Newcomers at the 2022 IIHF Ice Hockey World Championship Division I Group B in Tychy, Poland, the collective fighting spirit of the Serbian team against its higher-ranked opponents is epitomized by one of their brightest shining stars, Mirko Djumic.
“With the national team my goal is to help in whatever way I can, so my role will be whatever the coach sees fit,” said the 23-year-old forward who plays in Hungry for MAC Budapest.
His most recent memory from skating for Serbia at the World Championship still manages to bring a smile to his face. Three years ago Djumic was instrumental as Serbia squeezed past neighbours Croatia to win promotion to the Division IB. A cherished memory for the then 20-year-old Djumic winning gold on home ice.
“I have many favourite moments from my career, but if I have to choose I’d say the World Championship 2019 in Belgrade. We won a gold medal after ten years and that’s a big accomplishment for Serbian hockey. Our last game against Spain was do-or-die and we found a way to win on penalty shots,” he said.
Back then Djumic led by example as Serbia’s top scorer of the tournament. Tallying a goal and five assists in five games, he skated with Nikola Kerezovic and Marko Dragovic on a youthful second line with an average age of just 20 years. Three years on, it is now high time to create new memories for Serbia, which gets severely tested at the new level in Poland.
Djumic travelled north to skate for Serbia on the back of a solid first season for MAC Budapest. Being one of the team’s import players, he registered 19 points in 33 regular-season games in the 11-team strong Erste Liga made up of teams from Hungary and Romania.
A Serbian-born and trained player holding down an import spot is not a common sight in professional hockey these days. With an unquenched thirst to succeed, Djumic has set an example wherever he went.
“Since his very first steps on the ice there has been order, work and discipline,” recalled Igor Kosovic, who first coached Djumic at the age of four at the now-defunct ice hockey club Beostar in Serbia´s capital Belgrade.^
“He carried his bag with equipment right from the beginning, he dressed himself, he absorbed everything the coaches told him, he was 100 per cent engaged in every training session, sometimes even too much, thanks to his temperament. Right from the beginning, he knew what he wanted to achieve and what his goals were and it has remained so to this day.”
To speed up his development, Djumic decided to venture down a well-trodden path popular among his Serbian peers. Relocating to Hungary in 2013 playing for MAC Budapest’s junior program was combined with studies at the Serbian school in Budapest. Overnight Djumic’s status as a player was altered.
“When he first came to Hungary he was maybe ranked 30th out of our 40 players. But he was always fighting for his place in the team and is an example of how hard work is needed to be successful,” said Tibor Marton, then GM of MAC Budapest Ice Hockey Academy as he recalled an early memory of Djumic’s determination and character.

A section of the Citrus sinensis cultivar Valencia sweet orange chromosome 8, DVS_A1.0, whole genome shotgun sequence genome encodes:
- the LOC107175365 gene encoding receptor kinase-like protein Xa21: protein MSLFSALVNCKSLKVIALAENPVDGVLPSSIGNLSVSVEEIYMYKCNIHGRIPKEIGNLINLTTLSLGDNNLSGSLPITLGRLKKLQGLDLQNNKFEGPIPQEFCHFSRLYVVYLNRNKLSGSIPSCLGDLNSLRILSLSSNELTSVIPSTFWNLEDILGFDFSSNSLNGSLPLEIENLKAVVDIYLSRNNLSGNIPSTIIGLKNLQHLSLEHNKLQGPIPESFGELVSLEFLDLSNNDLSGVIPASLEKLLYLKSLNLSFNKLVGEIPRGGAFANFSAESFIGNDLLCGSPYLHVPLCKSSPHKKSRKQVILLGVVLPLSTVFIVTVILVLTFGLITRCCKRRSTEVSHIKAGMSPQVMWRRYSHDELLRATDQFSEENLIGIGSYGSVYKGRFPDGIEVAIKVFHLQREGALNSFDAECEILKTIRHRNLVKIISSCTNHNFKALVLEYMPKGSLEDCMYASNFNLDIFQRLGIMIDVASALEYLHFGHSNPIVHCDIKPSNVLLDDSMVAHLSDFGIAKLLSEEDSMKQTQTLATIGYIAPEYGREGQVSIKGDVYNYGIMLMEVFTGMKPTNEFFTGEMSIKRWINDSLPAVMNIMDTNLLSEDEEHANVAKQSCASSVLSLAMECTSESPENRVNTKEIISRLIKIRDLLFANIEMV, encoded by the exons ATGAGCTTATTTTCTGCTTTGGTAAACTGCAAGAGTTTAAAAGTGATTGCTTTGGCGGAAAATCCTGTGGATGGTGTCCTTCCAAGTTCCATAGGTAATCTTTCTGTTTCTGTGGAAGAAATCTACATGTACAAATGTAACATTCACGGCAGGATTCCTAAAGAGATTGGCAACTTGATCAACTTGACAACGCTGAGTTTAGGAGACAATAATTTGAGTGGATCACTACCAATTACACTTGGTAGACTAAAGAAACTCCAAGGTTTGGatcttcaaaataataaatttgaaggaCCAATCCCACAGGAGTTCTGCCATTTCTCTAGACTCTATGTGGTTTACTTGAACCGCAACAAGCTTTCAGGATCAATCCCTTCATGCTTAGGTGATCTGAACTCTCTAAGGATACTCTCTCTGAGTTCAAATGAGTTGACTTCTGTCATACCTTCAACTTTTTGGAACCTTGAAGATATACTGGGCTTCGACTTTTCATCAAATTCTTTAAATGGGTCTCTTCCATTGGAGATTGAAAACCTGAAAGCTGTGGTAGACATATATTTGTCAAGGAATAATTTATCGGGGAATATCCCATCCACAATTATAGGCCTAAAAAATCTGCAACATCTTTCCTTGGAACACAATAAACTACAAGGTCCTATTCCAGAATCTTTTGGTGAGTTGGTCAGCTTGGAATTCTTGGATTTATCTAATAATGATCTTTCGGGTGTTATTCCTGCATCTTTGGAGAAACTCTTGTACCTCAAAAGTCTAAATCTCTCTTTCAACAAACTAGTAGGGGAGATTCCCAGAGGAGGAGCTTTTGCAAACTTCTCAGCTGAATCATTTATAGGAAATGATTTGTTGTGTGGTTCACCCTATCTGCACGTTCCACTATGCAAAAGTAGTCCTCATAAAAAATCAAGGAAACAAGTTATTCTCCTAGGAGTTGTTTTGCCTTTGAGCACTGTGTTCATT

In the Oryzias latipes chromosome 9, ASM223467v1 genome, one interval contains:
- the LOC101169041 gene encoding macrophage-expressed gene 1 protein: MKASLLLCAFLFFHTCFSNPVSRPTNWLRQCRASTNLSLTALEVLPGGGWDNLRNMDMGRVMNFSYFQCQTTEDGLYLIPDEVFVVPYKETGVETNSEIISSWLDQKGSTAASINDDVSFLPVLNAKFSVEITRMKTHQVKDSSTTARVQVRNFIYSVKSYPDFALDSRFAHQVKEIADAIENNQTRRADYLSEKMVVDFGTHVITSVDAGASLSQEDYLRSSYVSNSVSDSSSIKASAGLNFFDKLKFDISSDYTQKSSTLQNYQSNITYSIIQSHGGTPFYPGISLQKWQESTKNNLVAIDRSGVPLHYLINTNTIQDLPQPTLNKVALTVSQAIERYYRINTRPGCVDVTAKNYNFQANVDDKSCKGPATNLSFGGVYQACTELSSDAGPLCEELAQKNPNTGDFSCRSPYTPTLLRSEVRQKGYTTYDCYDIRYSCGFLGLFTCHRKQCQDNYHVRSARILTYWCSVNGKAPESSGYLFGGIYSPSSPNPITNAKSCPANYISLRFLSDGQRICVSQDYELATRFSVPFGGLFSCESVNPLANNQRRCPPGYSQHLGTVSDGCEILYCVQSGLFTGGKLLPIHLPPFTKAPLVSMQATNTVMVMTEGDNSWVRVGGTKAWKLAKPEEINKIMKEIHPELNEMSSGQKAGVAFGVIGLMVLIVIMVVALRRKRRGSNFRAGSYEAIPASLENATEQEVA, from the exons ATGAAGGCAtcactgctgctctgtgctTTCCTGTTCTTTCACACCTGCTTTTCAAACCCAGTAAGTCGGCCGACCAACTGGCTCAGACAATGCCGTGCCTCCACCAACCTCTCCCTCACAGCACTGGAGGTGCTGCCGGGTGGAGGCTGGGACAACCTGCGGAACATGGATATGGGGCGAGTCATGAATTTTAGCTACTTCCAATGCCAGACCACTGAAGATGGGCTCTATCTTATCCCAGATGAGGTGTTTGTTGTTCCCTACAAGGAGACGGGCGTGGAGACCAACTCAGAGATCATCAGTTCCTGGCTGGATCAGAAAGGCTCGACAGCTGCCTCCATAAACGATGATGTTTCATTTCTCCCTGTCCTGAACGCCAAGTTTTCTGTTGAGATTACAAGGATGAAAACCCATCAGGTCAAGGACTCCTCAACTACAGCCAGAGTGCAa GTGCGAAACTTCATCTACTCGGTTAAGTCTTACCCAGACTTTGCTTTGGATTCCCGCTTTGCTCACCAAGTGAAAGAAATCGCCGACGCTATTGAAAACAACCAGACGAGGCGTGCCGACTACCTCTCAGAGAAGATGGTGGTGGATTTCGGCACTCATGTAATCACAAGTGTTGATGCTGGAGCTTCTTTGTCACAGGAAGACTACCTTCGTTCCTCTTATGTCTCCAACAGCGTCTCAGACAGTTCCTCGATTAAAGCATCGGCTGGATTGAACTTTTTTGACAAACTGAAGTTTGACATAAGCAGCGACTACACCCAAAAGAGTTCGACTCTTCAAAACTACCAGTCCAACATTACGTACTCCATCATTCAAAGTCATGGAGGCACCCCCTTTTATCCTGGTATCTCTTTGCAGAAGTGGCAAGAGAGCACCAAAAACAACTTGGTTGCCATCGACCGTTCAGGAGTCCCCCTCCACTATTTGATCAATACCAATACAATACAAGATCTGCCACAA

“I will never forget one rainy Sunday when it was a day off for everyone. I went in the front of the rink, and there he was alone and jumping on track wheels to get stronger,” said Marton.
Djumic was just 17 when debuting for Serbia at the 2016 IIHF Ice Hockey World Championships Division II Group A in Jaca, Spain to win bronze. Finding a place in Hungarian senior hockey proved to be a harder nut to crack. Following a brief detour back home to skate at senior level for Crvena Zvezda Belgrade, an opportunity presented itself in professional hockey at Jesenice in Slovenia in 2019.
Two Covid-19 ravaged seasons skating in the Alps Hockey League with teams from Austria, Italy and Slovenia followed. During this time, Marton kept tabs on Djumic’s progress. Ahead of the season 2021/22 season they were re-united once again in Budapest at MAC.
“He is a player every coach would like to have on their team. So when I became one of the coaches of the senior team, I knew the team needed him. We kept in contact, and then during my second season we were able to work together again,” said Marton about a popular addition to the roster from players and fans alike.
“He plays a hard, physical hockey, and he is a basic part of our shorthand play. He is a player who the opponent doesn’t like to play against, and he is scoring in vital moments for the team. He’s a player I’d want to be on my side and not against me,” said Marton in a glowing assessment of Djumic.
Qualities that will come handy as Serbia has to battle it out against hosts Poland, Japan, Estonia and Ukraine.
The last time Serbia competed at similar heights back in 2010 they ended up going straight down after five consecutive defeats. Now playing a hectic schedule with four games in five days, Djumic is positive at the prospect of beating the drop.
“Our goal is to stay in the Division IB, but to do that we have to find a way to step up against better teams. We have a lot of qualities but the most prominent ones are hard work, dedication, and putting the team first,” said Djumic.
Talks about the game just as he plays it. Like a role model.
The beginning has been rough tough as Serbia lost 8-0 to Japan and 7-0 to Ukraine. Today against host Poland and tomorrow against Estonia, also winless after two games, Serbia will have to fight for survival in this group.